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Hungary passes contentious new media law
By BALAZS SZLADEK – Dec 21, 2010 6:46 PM GMT+0100
By The Associated Press

BUDAPEST, Hungary (AP) — Hungary’s parliament approved a contentious new law Tuesday that will greatly expand the state’s power to monitor and penalize private media, drawing protests from opposition parties and civil society.

The measure, passed with the votes of the governing center-right Fidesz party, empowers a recently created new authority, the Media Council, to issue fines for printed, electronic and online media if it determines that coverage is unbalanced, infringes upon human dignity, offends common morals, or fails to cover events of public interest.

Fines may reach 200 million forints ($950,000) for nationwide television channels, 25 million forints ($119,000) for nationwide daily newspapers and Internet news portals, and 10 million forints ($48,000) for weekly and monthly publications.

The law, slated to take effect Jan. 1, also creates a new institution under the supervision of the Media Council that will formally take over almost all employees of Hungary’s state-run television channels, radio stations, as well as state newswire MTI. News production will also be centralized across public media.

Fidesz argued throughout the parliamentary debate that the law would ensure more balanced reports. However, opposition party Politics Can Be Different — whose members taped their mouths shut in a symbolic gesture during the final vote — said the law would merely cement Fidesz’s “media monopoly.”

A peaceful demonstration of several hundred people gathered near parliament Monday evening.

Organized via Facebook, the protest featured a performance where speakers put their hands on each other’s mouths mid-sentence, symbolizing the law’s perceived attempt to silence free speech. Some protesters also held up blank signs, recalling a recent move when a number of daily newspapers and weeklies ran blank front pages to protest the draft media bill.

Protests of various forms also took place across local media.

On Tuesday morning, radio news magazine host Attila Mong held a minute of silence at the start of his morning show on state-run station MR1, earning a brief suspension by the station’s managers. News portal index.hu placed mock polls at the end of some of its stories, asking readers: “under the new media law, how much would you fine us for this article?”

Media watchdogs have also spoken out against the law. The National Alliance of Hungarian Journalists said it “violates the constitutional right of the freedom of expression.” The European Federation of Journalists, meanwhile, said it “draws the media under the power of a body whose authority and legitimacy are questionable.” Germany’s Journalists’ Association called it “incompatible with the European Union’s democratic values.”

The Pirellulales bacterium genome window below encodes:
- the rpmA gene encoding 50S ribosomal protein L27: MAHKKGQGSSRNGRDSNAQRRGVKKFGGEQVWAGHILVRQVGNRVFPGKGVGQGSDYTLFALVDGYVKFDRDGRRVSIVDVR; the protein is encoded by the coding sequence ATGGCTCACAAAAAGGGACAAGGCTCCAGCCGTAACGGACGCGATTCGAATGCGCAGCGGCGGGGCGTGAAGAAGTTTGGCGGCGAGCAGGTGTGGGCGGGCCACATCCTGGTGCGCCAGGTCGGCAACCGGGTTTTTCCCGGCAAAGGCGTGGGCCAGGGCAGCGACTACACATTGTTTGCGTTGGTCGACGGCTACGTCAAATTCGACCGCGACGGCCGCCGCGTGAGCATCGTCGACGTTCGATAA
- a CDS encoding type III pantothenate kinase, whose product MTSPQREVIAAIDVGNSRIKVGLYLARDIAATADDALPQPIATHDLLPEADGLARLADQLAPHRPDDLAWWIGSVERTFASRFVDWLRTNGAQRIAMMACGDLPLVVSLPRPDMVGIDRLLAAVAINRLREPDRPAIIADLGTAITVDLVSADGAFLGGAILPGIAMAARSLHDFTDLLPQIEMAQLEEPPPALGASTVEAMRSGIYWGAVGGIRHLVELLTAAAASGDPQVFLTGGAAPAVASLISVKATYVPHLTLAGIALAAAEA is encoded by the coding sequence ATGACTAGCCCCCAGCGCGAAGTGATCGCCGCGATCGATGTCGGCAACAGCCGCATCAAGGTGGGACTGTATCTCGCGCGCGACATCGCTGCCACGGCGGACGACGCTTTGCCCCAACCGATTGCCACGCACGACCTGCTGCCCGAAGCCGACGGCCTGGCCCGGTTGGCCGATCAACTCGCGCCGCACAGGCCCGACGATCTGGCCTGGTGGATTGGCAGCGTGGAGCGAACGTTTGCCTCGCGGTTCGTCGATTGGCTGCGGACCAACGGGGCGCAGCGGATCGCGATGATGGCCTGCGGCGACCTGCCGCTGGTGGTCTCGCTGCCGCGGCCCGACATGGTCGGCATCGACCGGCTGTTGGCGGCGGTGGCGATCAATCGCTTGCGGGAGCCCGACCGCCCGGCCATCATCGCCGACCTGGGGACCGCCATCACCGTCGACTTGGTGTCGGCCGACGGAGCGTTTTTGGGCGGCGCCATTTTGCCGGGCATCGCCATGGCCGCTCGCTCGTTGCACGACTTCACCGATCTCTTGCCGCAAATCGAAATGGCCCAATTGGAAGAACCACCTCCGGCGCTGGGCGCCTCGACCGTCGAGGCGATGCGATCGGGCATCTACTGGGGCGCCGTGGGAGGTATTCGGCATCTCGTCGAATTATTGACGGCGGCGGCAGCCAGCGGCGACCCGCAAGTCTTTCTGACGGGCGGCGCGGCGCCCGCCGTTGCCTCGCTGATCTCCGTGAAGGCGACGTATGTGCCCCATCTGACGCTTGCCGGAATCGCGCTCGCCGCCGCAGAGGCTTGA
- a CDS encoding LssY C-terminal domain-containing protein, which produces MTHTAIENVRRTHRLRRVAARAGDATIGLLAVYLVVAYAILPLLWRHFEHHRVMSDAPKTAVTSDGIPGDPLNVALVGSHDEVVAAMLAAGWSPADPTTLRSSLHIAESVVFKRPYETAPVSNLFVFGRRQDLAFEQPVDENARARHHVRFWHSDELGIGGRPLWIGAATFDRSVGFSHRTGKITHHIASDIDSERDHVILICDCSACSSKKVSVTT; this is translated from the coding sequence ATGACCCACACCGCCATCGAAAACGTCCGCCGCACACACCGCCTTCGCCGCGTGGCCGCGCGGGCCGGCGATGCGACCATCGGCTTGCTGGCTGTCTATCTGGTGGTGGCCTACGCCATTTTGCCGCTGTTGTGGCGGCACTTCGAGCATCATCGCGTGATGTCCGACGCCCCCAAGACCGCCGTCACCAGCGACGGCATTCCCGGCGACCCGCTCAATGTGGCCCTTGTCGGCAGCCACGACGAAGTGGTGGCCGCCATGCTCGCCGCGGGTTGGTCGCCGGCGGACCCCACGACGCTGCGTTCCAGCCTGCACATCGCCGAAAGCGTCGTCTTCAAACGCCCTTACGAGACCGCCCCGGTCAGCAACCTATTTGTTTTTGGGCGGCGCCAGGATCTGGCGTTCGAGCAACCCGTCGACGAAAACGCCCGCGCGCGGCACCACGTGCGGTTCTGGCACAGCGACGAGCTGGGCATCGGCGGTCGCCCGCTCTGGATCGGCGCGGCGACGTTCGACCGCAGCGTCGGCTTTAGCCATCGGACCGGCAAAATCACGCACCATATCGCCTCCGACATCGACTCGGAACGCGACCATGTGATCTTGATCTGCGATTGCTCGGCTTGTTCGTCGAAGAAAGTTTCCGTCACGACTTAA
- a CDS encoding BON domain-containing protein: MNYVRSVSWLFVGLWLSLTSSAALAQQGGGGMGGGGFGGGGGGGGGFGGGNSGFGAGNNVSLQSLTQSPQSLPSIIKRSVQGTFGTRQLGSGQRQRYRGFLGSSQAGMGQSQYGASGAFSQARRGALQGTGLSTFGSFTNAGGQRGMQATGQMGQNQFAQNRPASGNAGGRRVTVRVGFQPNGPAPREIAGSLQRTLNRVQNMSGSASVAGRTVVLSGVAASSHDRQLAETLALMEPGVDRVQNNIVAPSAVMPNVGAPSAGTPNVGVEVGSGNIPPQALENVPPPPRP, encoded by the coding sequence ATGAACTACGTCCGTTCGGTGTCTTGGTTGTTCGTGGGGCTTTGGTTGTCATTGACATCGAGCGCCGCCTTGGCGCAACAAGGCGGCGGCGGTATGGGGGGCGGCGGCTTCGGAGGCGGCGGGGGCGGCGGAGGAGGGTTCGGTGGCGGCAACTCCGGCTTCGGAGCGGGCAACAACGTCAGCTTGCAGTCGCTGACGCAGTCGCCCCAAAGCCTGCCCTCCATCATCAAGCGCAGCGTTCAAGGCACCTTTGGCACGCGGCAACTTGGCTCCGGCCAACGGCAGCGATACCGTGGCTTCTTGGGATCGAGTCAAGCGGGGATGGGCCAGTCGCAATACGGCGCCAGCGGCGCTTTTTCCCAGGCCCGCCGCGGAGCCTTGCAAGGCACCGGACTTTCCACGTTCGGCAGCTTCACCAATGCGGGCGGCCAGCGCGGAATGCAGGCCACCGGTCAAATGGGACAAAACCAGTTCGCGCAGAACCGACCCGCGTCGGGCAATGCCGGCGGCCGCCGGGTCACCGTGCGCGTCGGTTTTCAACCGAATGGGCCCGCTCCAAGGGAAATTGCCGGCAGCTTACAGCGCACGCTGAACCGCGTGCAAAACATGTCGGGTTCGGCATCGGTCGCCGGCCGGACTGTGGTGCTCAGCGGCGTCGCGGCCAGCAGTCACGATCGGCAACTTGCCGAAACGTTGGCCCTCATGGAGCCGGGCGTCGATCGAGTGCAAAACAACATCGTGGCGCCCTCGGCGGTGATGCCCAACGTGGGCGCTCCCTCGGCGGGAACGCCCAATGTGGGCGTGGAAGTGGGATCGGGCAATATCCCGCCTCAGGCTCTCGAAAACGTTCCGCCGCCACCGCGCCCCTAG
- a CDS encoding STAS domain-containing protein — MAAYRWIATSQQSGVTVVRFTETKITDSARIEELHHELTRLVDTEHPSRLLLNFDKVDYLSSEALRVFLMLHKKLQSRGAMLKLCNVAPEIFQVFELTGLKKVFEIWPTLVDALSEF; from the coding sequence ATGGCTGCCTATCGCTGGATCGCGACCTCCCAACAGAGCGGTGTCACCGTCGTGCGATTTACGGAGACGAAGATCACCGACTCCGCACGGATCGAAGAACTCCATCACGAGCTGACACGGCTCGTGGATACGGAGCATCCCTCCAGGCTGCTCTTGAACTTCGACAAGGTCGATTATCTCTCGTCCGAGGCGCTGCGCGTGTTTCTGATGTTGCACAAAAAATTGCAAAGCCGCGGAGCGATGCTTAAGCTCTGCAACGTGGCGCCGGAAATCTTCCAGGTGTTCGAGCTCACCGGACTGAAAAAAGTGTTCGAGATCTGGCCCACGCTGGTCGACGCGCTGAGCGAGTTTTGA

Critics also have said the law fits with recent steps by the government to weaken the system of checks and balances in the country.

In past months, the government has used its two-thirds majority in parliament to strip the Constitutional Court — the country’s top legal forum — of most of its powers to rule on tax and state budget issues; make several amendments to the Constitution to fit its lawmaking plans; and disband the Budget Council, an independent body set earlier up to monitor budget developments.

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Juergen Baetz contributed to this report from Berlin.




„THE TAZ“, a German newspaper echoed today the front page of the „Népszabadság“, a Hungarian newspaper. Thanks to the journalists of „THE TAZ“.

If we, the Europeans, don’t react on the antidemocratic politics of the ruling Hungarian government, the ideas and ideals of the European Community aren’t worth a dime.

When I was a kid, a real small one,
I found among the books of my dad some old Hungarians newspapers from the time of the Hungarian uprising 1956. These old yellowish papers spoke about freedom, spoke about the hope for freedom, spoke about the joy of freedom in a way that I could sense all of these emotions. For a few days in 1956 they had the freedom of press in Hungary, a freedom that is going down the drain right now.

The present Hungarian government is betraying the hopes of the 1956 uprising,
as we Europeans do too if we don’t act right now.

I don’t ask for the NATO troops the Hungarian were hoping for when the Soviet tanks were rolling through the streets of Budapest, I am just wondering why Europe and the U.S.A don’t take any political action right now, while for years now our troops are killing civilians and enemy combatants in Iraq and Afghanistan, allegedly for the flame of freedom.


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